PETITIONER APPEARING PRO SE: ATTORNEYS FOR RESPONDENT:
ANTHONY WAYNE RUSSELL STEVE CARTER
Columbus, IN ATTORNEY GENERAL OF INDIANA
LINDA I. VILLEGAS
DEPUTY ATTORNEY GENERAL
IN THE INDIANA TAX COURT _____________________________________________________________________
ANTHONY WAYNE RUSSELL, ) ) Petitioner, ) ) v. ) Cause No. 49T10-0103-SC-31 ) INDIANA DEPARTMENT OF ) STATE REVENUE, ) ) Respondent. ) ______________________________________________________________________
shall be liable to the state of Indiana for the payment of the
required to be deducted and withheld under this section . . . .
Ind. Code § 6-3-4-8(a). Any money that an employer deducts and withholds shall immediately upon such deduction be the money of the state and shall [be held] . . . in trust for the state of Indiana[.] Ind. Code § 6-3-4-8(f). Moreover, the law provides that in a corporation, every officer, employee, or member of such employer, who, as such officer, employee, or member is under a duty to deduct and remit such taxes shall be personally liable for such taxes, penalties, and interest. I.C. § 6-3-4-8(g).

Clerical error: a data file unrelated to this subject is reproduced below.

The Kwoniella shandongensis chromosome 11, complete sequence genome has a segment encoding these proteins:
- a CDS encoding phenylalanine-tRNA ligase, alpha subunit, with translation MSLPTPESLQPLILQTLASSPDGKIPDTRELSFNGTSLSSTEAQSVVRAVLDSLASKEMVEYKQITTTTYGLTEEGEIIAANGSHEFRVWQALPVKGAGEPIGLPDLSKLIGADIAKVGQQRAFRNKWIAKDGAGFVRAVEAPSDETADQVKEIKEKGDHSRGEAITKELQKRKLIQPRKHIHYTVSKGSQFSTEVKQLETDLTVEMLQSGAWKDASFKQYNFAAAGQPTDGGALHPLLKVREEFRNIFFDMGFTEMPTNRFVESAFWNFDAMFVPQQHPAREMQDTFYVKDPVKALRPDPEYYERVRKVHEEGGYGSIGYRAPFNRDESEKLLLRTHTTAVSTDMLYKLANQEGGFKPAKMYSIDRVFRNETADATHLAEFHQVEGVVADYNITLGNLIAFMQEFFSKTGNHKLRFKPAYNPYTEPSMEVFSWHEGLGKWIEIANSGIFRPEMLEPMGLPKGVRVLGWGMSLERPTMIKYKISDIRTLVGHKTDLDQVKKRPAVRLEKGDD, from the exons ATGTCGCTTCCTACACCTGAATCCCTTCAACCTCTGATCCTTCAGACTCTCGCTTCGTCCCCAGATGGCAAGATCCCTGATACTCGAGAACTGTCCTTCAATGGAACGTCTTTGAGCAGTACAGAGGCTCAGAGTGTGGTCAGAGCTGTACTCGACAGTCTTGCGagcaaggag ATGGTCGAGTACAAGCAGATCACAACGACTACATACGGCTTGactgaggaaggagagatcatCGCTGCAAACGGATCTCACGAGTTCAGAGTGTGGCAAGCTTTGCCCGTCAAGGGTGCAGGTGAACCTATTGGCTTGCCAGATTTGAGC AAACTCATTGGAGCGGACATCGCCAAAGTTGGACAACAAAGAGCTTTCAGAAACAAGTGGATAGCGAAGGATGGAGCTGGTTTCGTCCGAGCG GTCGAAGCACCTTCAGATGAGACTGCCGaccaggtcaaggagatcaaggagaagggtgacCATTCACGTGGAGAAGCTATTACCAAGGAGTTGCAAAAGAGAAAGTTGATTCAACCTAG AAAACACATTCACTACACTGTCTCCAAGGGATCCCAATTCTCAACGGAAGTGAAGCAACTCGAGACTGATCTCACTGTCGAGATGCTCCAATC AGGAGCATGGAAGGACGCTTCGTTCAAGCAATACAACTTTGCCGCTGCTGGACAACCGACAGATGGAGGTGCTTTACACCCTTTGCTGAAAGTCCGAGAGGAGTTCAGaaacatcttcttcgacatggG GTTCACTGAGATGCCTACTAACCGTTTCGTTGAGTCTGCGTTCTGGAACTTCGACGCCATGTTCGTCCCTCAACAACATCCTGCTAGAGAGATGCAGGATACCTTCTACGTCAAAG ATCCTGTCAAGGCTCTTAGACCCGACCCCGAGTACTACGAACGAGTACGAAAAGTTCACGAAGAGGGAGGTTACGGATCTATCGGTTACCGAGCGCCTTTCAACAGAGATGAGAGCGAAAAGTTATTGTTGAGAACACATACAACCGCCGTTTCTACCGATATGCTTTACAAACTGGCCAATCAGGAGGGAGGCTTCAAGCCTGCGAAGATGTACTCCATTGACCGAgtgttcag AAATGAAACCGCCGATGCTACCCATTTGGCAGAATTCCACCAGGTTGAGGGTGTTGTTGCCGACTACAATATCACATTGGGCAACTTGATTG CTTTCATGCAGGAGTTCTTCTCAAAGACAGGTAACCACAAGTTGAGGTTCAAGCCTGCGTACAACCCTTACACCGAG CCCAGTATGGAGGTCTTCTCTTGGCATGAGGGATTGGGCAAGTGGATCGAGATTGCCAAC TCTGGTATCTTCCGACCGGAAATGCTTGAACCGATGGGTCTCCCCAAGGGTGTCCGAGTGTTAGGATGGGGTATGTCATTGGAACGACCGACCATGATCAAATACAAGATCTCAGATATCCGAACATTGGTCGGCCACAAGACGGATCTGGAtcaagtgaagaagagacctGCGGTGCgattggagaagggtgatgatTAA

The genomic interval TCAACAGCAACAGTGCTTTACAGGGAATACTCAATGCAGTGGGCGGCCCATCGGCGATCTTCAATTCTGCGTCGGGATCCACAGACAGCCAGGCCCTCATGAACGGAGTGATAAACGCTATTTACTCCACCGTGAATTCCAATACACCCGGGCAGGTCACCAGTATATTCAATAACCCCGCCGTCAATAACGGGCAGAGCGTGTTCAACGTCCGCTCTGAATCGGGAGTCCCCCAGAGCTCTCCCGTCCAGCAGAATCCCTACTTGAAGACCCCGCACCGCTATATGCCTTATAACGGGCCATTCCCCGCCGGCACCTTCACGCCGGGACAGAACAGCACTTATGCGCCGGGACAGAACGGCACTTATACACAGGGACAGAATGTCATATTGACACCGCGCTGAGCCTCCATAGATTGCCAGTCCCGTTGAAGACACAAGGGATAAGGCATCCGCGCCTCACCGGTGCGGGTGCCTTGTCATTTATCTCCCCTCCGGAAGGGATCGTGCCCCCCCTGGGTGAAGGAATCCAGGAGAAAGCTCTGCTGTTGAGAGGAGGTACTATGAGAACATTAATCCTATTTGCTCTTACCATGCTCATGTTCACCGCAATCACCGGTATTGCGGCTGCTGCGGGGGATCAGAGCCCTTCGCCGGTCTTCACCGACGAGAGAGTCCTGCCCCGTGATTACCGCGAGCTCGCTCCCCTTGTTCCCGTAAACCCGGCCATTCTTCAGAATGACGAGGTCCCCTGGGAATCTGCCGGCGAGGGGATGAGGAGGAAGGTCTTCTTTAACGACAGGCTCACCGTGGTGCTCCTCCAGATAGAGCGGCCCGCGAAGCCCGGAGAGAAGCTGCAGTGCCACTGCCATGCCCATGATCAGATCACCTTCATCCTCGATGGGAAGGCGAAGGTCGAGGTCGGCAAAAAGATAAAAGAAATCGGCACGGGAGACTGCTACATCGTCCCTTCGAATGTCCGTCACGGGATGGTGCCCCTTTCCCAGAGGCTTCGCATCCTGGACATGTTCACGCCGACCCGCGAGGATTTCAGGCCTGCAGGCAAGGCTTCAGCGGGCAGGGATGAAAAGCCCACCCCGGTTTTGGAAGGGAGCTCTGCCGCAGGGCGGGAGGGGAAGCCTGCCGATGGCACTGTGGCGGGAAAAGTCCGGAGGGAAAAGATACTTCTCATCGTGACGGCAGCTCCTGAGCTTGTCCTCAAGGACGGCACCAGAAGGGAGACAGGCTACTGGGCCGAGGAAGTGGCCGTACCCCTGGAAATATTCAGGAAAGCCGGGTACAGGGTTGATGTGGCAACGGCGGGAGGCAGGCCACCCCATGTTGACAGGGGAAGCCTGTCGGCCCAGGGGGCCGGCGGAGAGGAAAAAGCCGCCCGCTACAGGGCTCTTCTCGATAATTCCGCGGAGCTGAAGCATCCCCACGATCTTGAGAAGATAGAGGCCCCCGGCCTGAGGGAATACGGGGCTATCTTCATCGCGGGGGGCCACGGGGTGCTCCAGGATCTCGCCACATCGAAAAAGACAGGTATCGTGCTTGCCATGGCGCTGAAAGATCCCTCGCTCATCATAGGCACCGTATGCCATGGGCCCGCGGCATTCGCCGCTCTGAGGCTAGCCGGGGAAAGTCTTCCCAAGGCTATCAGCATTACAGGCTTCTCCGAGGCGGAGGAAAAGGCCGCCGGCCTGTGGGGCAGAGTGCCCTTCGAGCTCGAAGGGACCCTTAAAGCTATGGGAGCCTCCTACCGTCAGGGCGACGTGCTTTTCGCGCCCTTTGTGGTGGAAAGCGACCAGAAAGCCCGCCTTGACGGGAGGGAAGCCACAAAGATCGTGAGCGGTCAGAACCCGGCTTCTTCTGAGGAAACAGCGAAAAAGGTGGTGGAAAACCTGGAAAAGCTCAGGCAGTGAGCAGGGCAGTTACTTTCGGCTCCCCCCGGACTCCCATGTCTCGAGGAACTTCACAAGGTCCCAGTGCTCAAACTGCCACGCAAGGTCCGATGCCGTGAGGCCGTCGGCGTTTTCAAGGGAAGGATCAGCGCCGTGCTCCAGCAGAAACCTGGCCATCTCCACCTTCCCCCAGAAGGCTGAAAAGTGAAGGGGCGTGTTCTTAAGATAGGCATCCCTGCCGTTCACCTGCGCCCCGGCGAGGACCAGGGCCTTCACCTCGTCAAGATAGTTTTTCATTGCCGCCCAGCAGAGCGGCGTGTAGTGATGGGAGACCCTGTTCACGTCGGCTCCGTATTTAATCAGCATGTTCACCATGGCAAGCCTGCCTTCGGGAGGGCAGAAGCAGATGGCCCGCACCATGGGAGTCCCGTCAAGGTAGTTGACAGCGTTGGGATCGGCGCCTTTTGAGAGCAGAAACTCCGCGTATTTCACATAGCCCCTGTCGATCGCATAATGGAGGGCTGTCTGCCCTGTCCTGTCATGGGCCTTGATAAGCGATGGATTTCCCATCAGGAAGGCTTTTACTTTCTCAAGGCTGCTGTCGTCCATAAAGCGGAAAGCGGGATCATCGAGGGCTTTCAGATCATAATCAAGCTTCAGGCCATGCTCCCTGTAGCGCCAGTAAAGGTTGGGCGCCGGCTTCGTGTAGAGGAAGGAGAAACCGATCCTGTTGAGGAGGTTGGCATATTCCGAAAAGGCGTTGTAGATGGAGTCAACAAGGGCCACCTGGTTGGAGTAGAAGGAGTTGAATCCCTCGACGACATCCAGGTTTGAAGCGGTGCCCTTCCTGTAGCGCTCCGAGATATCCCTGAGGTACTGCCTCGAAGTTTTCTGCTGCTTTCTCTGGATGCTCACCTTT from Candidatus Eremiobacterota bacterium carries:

During the tax years at issue, Carrollton had one to fifteen employees. (Trial Tr. at 34.) Thus, Carrollton was required to withhold taxes on wages paid to its employees and hold those taxes in trust for the State. See I.C. §§ 6-3-4-8(a), (f). Furthermore, Indiana Code § 6-3-4-8 holds Carrollton liable to the State for the payment of these taxes withheld. See I.C. § 6-3-4-8(a)(1). Russell admitted that, as president of Carrollton, he was responsible for filing the withholding forms and taxes. (Trial Tr. at 23.) Because Russell was president and owner of Carrollton and had a duty to remit the withholding taxes, he is liable for Carrolltons unpaid withholding taxes, interest, and penalties for the years at issue. See I.C. § 6-3-4-8(g).
Russell does not dispute the fact that he is personally liable for the unpaid withholding taxes. Instead, Russell argues that he should not be required to pay the withholding taxes because he did not receive proper personal notice of the assessment and because the assessment of the withholding taxes is barred by the statute of limitations. Russell also argues that the interest and penalties should be waived. The Court disagrees with Russell.